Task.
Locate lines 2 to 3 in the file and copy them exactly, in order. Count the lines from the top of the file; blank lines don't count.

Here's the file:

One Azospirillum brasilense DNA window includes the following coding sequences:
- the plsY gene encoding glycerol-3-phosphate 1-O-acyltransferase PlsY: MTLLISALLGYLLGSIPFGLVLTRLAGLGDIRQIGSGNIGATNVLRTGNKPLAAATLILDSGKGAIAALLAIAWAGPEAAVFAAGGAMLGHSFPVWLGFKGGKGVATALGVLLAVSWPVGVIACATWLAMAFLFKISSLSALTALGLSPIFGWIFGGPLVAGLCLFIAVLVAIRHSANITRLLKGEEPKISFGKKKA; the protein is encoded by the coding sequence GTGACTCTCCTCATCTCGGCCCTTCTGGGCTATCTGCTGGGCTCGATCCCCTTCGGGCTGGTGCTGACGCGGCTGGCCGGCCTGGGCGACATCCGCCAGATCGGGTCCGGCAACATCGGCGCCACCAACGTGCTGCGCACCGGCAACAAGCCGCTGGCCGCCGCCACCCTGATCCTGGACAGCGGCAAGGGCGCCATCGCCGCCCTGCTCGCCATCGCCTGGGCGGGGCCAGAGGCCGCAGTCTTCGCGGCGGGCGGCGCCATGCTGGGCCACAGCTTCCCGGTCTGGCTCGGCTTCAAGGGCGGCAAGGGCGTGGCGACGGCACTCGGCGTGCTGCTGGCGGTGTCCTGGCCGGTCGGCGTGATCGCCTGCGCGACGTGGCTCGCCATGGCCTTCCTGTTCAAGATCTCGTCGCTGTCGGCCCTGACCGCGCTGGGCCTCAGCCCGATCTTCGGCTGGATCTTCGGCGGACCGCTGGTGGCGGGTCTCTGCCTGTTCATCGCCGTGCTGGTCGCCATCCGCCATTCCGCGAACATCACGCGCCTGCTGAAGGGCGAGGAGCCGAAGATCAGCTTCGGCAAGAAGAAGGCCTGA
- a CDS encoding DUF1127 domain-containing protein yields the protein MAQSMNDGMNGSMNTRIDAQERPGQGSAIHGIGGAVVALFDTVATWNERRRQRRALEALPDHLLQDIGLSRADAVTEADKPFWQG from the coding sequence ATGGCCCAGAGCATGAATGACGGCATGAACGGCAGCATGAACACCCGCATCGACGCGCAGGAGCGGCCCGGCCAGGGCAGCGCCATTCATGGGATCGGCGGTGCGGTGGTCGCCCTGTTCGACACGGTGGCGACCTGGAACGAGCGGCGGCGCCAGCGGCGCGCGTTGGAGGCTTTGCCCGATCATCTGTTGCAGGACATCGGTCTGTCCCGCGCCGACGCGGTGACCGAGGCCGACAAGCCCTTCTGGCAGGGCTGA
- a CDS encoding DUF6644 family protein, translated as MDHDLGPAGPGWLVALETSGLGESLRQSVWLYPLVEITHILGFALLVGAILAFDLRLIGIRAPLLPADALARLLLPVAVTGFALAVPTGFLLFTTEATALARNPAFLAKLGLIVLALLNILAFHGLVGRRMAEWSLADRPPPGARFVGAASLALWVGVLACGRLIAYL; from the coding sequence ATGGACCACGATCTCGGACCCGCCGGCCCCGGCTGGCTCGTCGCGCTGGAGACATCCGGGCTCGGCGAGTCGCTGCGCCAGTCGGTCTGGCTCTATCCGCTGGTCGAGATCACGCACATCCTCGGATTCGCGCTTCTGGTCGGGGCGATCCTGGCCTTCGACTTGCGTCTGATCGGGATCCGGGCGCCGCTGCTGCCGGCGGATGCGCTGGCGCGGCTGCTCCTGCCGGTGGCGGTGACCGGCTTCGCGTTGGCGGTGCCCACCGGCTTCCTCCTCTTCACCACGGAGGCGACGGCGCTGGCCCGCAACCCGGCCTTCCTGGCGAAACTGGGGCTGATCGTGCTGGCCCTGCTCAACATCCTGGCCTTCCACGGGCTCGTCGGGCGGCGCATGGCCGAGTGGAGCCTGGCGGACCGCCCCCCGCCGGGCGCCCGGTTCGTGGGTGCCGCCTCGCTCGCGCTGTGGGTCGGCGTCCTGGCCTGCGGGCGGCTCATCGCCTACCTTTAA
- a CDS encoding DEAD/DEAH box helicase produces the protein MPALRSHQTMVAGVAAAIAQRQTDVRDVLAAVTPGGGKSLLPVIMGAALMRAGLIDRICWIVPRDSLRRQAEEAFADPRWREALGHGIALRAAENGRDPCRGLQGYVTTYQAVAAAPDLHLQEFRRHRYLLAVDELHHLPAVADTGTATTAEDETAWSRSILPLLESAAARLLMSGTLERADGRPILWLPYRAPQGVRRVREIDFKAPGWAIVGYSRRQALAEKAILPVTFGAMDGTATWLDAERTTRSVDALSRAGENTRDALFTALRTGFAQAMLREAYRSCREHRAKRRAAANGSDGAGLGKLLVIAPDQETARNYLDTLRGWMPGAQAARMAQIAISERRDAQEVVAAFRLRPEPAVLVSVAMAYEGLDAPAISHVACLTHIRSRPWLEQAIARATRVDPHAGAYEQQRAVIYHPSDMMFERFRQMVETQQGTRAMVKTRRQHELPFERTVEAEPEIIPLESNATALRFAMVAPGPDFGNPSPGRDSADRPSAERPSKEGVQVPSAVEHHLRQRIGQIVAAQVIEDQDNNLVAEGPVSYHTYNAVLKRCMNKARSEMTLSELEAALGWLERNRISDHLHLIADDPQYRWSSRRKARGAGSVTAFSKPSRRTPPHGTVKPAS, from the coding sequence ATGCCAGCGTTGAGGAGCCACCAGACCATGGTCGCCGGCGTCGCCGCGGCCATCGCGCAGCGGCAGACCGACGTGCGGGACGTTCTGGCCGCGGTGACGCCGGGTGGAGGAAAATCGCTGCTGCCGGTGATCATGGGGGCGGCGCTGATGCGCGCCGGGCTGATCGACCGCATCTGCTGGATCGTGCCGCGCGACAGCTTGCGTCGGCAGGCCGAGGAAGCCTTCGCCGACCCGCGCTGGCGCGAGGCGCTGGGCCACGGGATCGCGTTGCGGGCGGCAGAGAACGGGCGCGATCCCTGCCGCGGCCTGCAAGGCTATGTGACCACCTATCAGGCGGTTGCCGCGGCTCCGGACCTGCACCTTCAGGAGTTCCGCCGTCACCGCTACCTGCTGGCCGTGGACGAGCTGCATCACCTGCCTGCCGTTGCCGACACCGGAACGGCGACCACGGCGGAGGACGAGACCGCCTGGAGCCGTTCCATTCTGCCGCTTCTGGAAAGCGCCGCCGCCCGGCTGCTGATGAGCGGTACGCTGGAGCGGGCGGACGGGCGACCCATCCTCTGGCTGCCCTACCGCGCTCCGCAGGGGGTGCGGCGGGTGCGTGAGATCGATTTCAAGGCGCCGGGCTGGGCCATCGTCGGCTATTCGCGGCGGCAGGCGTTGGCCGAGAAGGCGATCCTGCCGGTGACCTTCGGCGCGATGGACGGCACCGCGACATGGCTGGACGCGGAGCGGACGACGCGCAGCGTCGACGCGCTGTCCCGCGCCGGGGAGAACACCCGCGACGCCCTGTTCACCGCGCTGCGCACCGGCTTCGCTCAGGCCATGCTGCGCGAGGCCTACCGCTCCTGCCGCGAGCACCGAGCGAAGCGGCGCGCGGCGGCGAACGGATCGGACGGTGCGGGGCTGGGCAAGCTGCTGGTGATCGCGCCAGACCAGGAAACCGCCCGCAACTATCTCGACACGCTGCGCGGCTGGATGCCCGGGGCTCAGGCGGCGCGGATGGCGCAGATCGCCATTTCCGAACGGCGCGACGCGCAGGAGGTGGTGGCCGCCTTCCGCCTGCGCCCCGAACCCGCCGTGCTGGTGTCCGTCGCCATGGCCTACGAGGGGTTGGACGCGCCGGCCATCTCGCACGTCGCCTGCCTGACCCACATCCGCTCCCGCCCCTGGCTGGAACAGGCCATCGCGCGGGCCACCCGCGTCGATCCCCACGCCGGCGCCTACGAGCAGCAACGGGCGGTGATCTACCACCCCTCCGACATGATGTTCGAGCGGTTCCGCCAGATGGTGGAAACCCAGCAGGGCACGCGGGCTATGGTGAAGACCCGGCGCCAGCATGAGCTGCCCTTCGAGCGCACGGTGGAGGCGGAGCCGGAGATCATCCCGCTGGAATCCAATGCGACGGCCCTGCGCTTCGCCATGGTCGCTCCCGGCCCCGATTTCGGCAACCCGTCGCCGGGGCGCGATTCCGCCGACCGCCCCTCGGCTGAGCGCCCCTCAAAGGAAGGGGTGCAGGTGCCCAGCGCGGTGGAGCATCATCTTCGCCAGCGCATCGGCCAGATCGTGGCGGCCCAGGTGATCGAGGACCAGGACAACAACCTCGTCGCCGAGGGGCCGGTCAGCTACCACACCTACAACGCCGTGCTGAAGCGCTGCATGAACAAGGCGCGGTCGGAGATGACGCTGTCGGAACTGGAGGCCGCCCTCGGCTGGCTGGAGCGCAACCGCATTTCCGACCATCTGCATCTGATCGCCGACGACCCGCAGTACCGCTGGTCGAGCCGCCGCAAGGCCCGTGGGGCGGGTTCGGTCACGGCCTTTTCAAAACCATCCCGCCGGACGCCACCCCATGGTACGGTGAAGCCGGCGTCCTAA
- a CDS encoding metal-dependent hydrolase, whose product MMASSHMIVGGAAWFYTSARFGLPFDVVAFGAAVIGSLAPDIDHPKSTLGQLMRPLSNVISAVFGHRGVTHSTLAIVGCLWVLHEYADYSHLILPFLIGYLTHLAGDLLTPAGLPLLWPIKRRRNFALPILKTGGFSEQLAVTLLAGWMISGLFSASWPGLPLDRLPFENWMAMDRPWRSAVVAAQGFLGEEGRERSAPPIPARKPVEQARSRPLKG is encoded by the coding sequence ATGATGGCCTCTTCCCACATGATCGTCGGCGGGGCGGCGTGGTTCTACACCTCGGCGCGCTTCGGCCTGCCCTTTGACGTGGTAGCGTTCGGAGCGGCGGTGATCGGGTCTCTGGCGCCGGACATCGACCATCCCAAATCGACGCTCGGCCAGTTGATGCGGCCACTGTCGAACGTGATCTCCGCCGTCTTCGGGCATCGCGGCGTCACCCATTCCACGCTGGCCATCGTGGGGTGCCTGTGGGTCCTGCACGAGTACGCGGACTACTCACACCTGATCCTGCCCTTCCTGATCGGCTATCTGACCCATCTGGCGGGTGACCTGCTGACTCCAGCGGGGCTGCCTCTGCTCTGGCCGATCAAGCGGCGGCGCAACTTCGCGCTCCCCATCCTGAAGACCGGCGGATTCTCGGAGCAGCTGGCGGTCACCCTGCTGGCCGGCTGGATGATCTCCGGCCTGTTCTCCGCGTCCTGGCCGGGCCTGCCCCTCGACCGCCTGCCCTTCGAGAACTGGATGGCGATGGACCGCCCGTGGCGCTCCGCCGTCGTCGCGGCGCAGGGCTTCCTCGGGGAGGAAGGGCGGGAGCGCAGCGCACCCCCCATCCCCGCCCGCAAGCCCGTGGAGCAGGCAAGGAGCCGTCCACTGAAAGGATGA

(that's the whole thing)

- the plsY gene encoding glycerol-3-phosphate 1-O-acyltransferase PlsY: MTLLISALLGYLLGSIPFGLVLTRLAGLGDIRQIGSGNIGATNVLRTGNKPLAAATLILDSGKGAIAALLAIAWAGPEAAVFAAGGAMLGHSFPVWLGFKGGKGVATALGVLLAVSWPVGVIACATWLAMAFLFKISSLSALTALGLSPIFGWIFGGPLVAGLCLFIAVLVAIRHSANITRLLKGEEPKISFGKKKA; the protein is encoded by the coding sequence GTGACTCTCCTCATCTCGGCCCTTCTGGGCTATCTGCTGGGCTCGATCCCCTTCGGGCTGGTGCTGACGCGGCTGGCCGGCCTGGGCGACATCCGCCAGATCGGGTCCGGCAACATCGGCGCCACCAACGTGCTGCGCACCGGCAACAAGCCGCTGGCCGCCGCCACCCTGATCCTGGACAGCGGCAAGGGCGCCATCGCCGCCCTGCTCGCCATCGCCTGGGCGGGGCCAGAGGCCGCAGTCTTCGCGGCGGGCGGCGCCATGCTGGGCCACAGCTTCCCGGTCTGGCTCGGCTTCAAGGGCGGCAAGGGCGTGGCGACGGCACTCGGCGTGCTGCTGGCGGTGTCCTGGCCGGTCGGCGTGATCGCCTGCGCGACGTGGCTCGCCATGGCCTTCCTGTTCAAGATCTCGTCGCTGTCGGCCCTGACCGCGCTGGGCCTCAGCCCGATCTTCGGCTGGATCTTCGGCGGACCGCTGGTGGCGGGTCTCTGCCTGTTCATCGCCGTGCTGGTCGCCATCCGCCATTCCGCGAACATCACGCGCCTGCTGAAGGGCGAGGAGCCGAAGATCAGCTTCGGCAAGAAGAAGGCCTGA
- a CDS encoding DUF1127 domain-containing protein yields the protein MAQSMNDGMNGSMNTRIDAQERPGQGSAIHGIGGAVVALFDTVATWNERRRQRRALEALPDHLLQDIGLSRADAVTEADKPFWQG from the coding sequence ATGGCCCAGAGCATGAATGACGGCATGAACGGCAGCATGAACACCCGCATCGACGCGCAGGAGCGGCCCGGCCAGGGCAGCGCCATTCATGGGATCGGCGGTGCGGTGGTCGCCCTGTTCGACACGGTGGCGACCTGGAACGAGCGGCGGCGCCAGCGGCGCGCGTTGGAGGCTTTGCCCGATCATCTGTTGCAGGACATCGGTCTGTCCCGCGCCGACGCGGTGACCGAGGCCGACAAGCCCTTCTGGCAGGGCTGA